The Yanshui Beehive Fireworks Festival is held every year in Yanshui District in Southern Taiwan. Locally known as the Feng Pao it is considered one of the most dangerous festivals in the world as well as being the third largest folk celebration. Why do they blow off millions of bottle rockets and firecrackers you ask?
It all started with a cholera epidemic in the late 19th century. Due to the underdeveloped state of medicine victims multiplied daily and the people of the district lived in fear.
On the day of the Lantern Festival, 15 days after the 1st day of the Lunar New Year, town folk paraded Gaun Di, the God of War on a palanquin around the streets. Firecrackers were lit until dawn. In one night the people of Yanshui rid their district of the plague and the festival has been carried on ever since.
I found my first Pao Cheng or artillery fortress with an impressive God statue, battle ready, and placed above the bottle rockets. The larger pyrotechnics stacks on top of the walls you’ll see are usually ignited at the end of the bottle rocket blast as a finale. Behind the God and first wall, more walls, thousands of bottle rockets that will be ignited as part of the first beehive of the night.
A little teaser before the first blast. Two Beehive festival goers wearing lots of protective gear are wrapped in firecrackers. Getting hit by a bottle rocket is considered good luck, this could be the ultimate New Year’s blessing.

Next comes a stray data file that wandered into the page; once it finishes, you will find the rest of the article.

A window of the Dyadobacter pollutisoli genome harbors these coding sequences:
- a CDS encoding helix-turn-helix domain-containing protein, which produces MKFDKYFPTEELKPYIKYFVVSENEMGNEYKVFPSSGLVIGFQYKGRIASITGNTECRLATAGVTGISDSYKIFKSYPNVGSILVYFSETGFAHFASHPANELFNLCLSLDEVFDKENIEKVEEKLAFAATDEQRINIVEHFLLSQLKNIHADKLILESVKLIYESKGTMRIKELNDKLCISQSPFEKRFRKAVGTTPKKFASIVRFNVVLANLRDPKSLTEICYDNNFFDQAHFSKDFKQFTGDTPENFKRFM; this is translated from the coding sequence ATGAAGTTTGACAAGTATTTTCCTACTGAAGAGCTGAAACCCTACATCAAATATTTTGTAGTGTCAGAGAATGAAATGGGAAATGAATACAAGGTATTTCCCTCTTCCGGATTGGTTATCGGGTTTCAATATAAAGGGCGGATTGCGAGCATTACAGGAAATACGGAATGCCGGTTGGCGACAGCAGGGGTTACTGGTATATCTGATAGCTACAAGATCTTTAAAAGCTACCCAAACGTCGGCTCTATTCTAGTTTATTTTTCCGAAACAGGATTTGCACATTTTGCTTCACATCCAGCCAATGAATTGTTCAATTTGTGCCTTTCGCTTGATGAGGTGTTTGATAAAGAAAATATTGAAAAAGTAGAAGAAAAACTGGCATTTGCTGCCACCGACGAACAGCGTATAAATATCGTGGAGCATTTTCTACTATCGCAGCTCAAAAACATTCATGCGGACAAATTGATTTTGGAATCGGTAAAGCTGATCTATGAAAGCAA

Then the festival escort truck arrives followed by the Gods on their pallenquins carried by men armoured with heavy jackets, helmets, canvas and hundreds of meters of tape holding it all together. The air is already thick with smoke and now filled with nervous energy as everyone begins to crowd around the walls waiting for the first beehive to explode.
The Gods are moved right to the front of the massive walls of bottle rockets and the towering God overseeing it all. Just before the rockets are lit the attendants shake the palanquins for good chi, or energy.
Fireworks light up the sky, the electrical charges in the air are almost as thick as the anticipation of the Pao Cheng that’s ready to be lit.
Then we get the signal, their ready to go. The men at the front of the palanquins quickly turn their backs to the wall, and brace for the barrage of piercing rockets.
Next time on Far East Adventure Travel part two of Gods, Warriors, And Rockets-The Yanshui Beehive Fireworks Festival of Southern Taiwan.
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